Union Finance Minister Arun Jaitley on Wednesday said that "bringing a money bill as a money bill" cannot be a fraud on the Constitution, and stressed that Aadhaar bill was indeed a finance bill.
"A money bill can only be brought as a money bill. The finance bill cannot be brought as anything other than a money bill," Jaitley said in response to a question by IANS whether the government could have brought the Aadhaar Bill as a non-money bill and stood the scrutiny of the Rajya Sabha.
In a minority judgment on Wednesday, Justice D.Y. Chandrachud -- who was on the five-judge constitution bench of the Supreme Court that examined the legality of Aadhaar -- held that passing the Aadhaar law as money bill was a "fraud on the Constitution" because it was not a money bill.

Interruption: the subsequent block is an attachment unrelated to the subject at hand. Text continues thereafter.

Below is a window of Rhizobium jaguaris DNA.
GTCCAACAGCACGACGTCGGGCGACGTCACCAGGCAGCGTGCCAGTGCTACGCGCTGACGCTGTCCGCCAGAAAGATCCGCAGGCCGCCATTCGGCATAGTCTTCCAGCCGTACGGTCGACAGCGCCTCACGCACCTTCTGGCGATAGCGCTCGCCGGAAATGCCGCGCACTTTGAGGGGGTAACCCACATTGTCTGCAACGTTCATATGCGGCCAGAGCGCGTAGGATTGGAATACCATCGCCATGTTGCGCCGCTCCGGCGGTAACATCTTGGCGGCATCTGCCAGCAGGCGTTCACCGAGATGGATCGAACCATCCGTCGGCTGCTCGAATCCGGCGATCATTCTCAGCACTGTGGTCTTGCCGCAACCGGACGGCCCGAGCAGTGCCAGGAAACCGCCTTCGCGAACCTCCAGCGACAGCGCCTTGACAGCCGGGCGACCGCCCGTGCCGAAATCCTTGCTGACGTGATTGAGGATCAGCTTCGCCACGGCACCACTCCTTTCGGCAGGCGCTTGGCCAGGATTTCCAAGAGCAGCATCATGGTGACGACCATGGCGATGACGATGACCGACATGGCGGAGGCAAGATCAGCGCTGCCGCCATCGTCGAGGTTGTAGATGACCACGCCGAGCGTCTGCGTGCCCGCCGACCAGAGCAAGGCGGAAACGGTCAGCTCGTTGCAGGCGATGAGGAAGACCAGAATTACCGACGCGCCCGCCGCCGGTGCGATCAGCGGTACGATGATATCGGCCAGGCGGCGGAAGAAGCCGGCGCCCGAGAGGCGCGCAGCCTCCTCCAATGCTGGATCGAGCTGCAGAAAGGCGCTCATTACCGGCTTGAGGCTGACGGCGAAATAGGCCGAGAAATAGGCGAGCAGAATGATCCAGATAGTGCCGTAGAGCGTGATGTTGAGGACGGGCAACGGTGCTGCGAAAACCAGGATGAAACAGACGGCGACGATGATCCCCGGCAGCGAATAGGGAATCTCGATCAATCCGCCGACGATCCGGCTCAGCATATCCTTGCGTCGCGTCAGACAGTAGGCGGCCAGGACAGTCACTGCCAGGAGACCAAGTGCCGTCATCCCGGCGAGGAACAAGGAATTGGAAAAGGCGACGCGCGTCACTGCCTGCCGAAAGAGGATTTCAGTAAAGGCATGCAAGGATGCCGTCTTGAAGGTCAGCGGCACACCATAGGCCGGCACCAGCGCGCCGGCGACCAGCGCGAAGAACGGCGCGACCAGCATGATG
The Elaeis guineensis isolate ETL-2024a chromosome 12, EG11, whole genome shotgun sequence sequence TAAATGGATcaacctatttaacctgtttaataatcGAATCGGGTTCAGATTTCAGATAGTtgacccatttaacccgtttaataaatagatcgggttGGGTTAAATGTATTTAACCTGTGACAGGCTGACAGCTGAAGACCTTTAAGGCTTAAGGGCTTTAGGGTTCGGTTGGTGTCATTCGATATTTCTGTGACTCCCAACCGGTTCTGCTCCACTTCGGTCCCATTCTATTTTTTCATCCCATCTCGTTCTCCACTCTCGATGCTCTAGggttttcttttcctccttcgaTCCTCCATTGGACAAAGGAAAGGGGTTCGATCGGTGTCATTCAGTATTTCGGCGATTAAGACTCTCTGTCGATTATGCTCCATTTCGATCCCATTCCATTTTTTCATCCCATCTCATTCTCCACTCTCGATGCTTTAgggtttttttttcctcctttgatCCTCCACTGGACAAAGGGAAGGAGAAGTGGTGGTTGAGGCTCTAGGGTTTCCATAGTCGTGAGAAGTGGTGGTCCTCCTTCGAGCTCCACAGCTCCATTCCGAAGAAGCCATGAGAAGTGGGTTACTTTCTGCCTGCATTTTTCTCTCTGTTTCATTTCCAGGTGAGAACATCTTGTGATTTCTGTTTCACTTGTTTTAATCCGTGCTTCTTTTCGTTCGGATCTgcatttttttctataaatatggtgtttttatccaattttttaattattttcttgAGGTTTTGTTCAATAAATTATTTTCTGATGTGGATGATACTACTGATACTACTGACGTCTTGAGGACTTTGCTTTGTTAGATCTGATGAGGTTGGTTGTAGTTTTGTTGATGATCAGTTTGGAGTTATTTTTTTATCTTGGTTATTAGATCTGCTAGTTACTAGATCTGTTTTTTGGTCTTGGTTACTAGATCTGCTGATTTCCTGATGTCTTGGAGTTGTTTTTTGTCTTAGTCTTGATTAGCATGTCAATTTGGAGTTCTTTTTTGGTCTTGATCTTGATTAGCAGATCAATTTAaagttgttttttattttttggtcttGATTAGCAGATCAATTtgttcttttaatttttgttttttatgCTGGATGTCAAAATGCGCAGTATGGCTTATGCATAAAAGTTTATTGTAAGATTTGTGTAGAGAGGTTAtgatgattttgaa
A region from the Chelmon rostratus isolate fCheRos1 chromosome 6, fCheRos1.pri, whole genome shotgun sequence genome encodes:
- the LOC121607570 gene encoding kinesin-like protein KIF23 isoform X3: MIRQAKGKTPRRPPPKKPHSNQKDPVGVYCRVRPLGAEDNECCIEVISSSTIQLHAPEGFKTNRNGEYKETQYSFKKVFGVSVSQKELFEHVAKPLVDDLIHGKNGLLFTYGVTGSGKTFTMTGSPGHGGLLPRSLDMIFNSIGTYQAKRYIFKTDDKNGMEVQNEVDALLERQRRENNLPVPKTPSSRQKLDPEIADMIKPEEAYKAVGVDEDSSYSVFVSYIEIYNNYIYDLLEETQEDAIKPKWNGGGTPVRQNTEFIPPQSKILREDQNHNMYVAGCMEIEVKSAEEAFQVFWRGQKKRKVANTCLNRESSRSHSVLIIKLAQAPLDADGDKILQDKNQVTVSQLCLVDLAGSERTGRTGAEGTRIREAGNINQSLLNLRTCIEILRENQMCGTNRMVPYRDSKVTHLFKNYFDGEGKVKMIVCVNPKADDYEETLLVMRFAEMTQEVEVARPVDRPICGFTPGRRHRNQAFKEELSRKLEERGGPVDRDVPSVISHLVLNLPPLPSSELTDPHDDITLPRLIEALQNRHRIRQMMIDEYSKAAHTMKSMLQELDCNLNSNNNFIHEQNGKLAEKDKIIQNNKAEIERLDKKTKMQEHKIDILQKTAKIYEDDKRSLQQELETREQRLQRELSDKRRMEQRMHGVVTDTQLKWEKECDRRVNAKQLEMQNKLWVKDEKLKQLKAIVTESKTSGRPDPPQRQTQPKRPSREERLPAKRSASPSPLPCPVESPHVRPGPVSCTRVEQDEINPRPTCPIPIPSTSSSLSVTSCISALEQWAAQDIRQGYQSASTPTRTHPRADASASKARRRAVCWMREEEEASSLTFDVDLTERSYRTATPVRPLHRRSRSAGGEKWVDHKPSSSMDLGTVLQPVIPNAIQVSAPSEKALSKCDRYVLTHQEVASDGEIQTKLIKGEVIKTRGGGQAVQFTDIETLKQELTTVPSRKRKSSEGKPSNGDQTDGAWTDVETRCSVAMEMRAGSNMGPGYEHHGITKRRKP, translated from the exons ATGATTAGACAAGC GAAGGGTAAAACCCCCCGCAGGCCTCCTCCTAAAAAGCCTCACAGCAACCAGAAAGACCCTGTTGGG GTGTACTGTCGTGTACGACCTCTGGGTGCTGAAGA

"When a government brings a bill as a money bill it runs another risk. If a normal legislation falls, the government does not resign. But if a money bill falls, the government resigns. Therefore, the government takes a risk (in bringing a legislation as a money bill)," Jaitley said.
The Minister pointed out that the Article 110 of the Constitution, which defines a money bill, says a bill shall be deemed to be a money bill "only and if only" certain conditions are met.
"It uses the word only and if only twice," Jaitley, who is also a senior Supreme Court lawyer, said.
"Suppose, a government is unsure of its majority in Lok Sabha, and it brings finance bill as an ordinary bill. So even if it falls I don't resign. That would be a fraud on the Constitution, not bringing a money bill as a money bill," he said.
The opposition has criticised the Narendra Modi government for bringing the Aadhaar bill as a money bill allegedly to bypass the Rajya Sabha, where the BJP was not in a majority at that time.
The Rajya Sabha can discuss a money bill but its amendments to a money bill are not binding.